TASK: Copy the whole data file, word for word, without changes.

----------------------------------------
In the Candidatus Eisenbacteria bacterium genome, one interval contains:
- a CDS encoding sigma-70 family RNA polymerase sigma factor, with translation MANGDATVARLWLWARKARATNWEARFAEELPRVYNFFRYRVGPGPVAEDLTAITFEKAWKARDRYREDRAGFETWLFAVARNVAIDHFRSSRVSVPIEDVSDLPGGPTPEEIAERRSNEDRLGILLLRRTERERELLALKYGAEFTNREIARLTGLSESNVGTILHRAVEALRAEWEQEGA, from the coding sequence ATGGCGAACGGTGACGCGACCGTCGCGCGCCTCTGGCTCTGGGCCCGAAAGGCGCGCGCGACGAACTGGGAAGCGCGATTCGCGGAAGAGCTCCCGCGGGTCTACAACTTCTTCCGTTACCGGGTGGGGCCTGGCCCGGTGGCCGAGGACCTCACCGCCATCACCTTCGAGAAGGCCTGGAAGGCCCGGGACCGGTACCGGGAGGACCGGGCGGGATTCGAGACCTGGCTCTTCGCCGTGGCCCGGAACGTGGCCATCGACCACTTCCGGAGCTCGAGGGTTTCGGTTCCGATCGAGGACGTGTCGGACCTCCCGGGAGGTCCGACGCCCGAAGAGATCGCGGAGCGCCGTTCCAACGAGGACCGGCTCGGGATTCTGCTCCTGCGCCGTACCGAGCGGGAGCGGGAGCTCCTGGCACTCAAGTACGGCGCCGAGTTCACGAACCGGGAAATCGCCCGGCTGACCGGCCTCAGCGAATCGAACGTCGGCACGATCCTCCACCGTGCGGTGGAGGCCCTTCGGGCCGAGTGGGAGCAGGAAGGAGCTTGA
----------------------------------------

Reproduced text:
In the Candidatus Eisenbacteria bacterium genome, one interval contains:
- a CDS encoding sigma-70 family RNA polymerase sigma factor, with translation MANGDATVARLWLWARKARATNWEARFAEELPRVYNFFRYRVGPGPVAEDLTAITFEKAWKARDRYREDRAGFETWLFAVARNVAIDHFRSSRVSVPIEDVSDLPGGPTPEEIAERRSNEDRLGILLLRRTERERELLALKYGAEFTNREIARLTGLSESNVGTILHRAVEALRAEWEQEGA, from the coding sequence ATGGCGAACGGTGACGCGACCGTCGCGCGCCTCTGGCTCTGGGCCCGAAAGGCGCGCGCGACGAACTGGGAAGCGCGATTCGCGGAAGAGCTCCCGCGGGTCTACAACTTCTTCCGTTACCGGGTGGGGCCTGGCCCGGTGGCCGAGGACCTCACCGCCATCACCTTCGAGAAGGCCTGGAAGGCCCGGGACCGGTACCGGGAGGACCGGGCGGGATTCGAGACCTGGCTCTTCGCCGTGGCCCGGAACGTGGCCATCGACCACTTCCGGAGCTCGAGGGTTTCGGTTCCGATCGAGGACGTGTCGGACCTCCCGGGAGGTCCGACGCCCGAAGAGATCGCGGAGCGCCGTTCCAACGAGGACCGGCTCGGGATTCTGCTCCTGCGCCGTACCGAGCGGGAGCGGGAGCTCCTGGCACTCAAGTACGGCGCCGAGTTCACGAACCGGGAAATCGCCCGGCTGACCGGCCTCAGCGAATCGAACGTCGGCACGATCCTCCACCGTGCGGTGGAGGCCCTTCGGGCCGAGTGGGAGCAGGAAGGAGCTTGA